"Continued innovation and growth in our economy depend substantially
on the quality and size of the professional technical labor force,"
say the authors of a new report from the Committee for Economic Development
(CED). "The increasing complexity of daily life also requires a
citizenry that is scientifically literate," they continue. "Improving
the quality of math and science education in America is a critical first
step toward both of those goals." Their report proposes ways of
changing the culture of science and math education to encourage greater
interest and motivation on the part of both students and teachers.
The Committee for Economic Development is a non-profit, non-partisan
organization of over 200 business leaders and university presidents.
The report, "Learning for the Future: Changing the Culture of Math
and Science Education to Ensure a Competitive Workforce," is a
policy statement by the CED's Research and Policy Committee. It frames
the improvement of science and math education as an issue of importance
to the nation's labor market, economic growth, and national security.
Its recommendations are aimed at the private sector, educators, and
state and local governments. In his keynote speech for the report's
release, Rep. Rush Holt (D-NJ) commented, "The business leaders
at CED understand first hand how deteriorating math and science education
and steep decreases in qualified science and math professionals can
not only hurt business. It can undermine our nation's long-term economic
performance, security, and global position."
The report acknowledges that many efforts are currently underway to
enhance science and math education, and it cites a number of previous
reports on this subject. "Our mission, in large part," the
report states, "is to support these experiments, help to scale
them up, and to encourage the business community to be a fully-fledged
partner in these efforts." While many previous reports have focused
on "supply side"issues such as resources, this report says,
"CED also believes that improving the nation's math and science
education will require change on the demand side as well, that is, the
way our nation's young people regard these disciplines. Too often, they
are dismissed as too hard, too inaccessible, too elitist, too boring,
or too unfashionable." An important element of the report's recommendations
is encouraging more women and traditionally underrepresented minorities
to pursue S&T careers.
The report "strongly supports the nationwide movement towards
standards and accountability" and urges that those states that
have adopted such programs "be considered models." Because
federally-mandated math and reading assessments are to begin this year,
while assessments in science are not required until the 2007-8 school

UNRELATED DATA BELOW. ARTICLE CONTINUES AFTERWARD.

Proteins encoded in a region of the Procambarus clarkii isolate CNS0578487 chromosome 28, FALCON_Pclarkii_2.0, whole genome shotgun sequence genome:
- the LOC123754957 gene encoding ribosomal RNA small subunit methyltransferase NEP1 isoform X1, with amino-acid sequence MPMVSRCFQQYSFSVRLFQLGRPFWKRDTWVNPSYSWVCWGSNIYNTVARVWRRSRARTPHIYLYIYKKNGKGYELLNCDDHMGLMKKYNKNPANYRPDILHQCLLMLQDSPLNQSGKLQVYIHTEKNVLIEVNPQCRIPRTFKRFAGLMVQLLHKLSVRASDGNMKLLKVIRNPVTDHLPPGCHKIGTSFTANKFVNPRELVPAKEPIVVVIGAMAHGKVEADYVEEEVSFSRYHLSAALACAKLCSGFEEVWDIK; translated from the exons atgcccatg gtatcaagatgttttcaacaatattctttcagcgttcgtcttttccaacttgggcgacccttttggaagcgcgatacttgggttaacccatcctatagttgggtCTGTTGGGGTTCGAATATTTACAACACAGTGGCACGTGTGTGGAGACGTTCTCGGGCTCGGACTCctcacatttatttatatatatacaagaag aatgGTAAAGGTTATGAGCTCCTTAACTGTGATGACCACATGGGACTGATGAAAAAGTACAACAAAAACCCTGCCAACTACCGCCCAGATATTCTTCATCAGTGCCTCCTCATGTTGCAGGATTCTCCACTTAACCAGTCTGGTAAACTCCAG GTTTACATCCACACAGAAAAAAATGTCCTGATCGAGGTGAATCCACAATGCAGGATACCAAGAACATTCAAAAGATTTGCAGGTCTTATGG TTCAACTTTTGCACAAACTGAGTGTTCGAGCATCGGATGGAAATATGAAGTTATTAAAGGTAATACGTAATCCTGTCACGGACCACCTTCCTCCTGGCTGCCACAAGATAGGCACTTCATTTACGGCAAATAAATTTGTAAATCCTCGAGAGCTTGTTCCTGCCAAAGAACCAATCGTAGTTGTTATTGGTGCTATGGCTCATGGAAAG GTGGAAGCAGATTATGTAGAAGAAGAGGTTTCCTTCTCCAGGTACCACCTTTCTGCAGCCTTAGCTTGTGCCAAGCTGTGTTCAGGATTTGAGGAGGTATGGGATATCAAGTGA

year, the report warns that "increased attention and resources
focused on math and reading could come at the expense of science teaching
and learning." It encourages states to "work proactively to
ensure that science education is not neglected," and urges "the
federal government to provide grants to states that seek to develop
and/or revise science standards and assessments."
The report contains a number of useful statistics on K-12 student science
and math achievement, age and qualifications of teachers, production
of science and engineering degrees, and expected job growth in S&T
fields. It lays out three main challenges to be addressed: Increasing
Student Interest in Math and Science to Sustain the Pipeline; Demonstrating
the Wonder of Discovery While Helping Students to Master Rigorous Content;
and Acknowledging the Professionalism of Teachers. Specific recommendations
are then provided for each challenge. Some of those recommendations
are summarized below:
CHALLENGE ONE: Increasing Student Interest in Math and Science
to Sustain the Pipeline:
School districts should ensure that their curricula engage
students, promote active learning, and align with state and local
standards. Schools should also replicate programs proven to effectively
support high science and math achievement among underrepresented groups.
Businesses should support, and encourage employee support of, extracurricular
science and math activities, contribute to enhancements of the school
district's curricula "that integrate state-of-the-art applications,"
and highlight job opportunities available to S&T professionals.
Colleges and universities should consider the quality of teaching
in their introductory science and engineering classes, ensure that
grading in these fields is fair and aligned with other departments
and courses, and increase their communication with K-12 education
"to better prepare students for the rigors of higher education."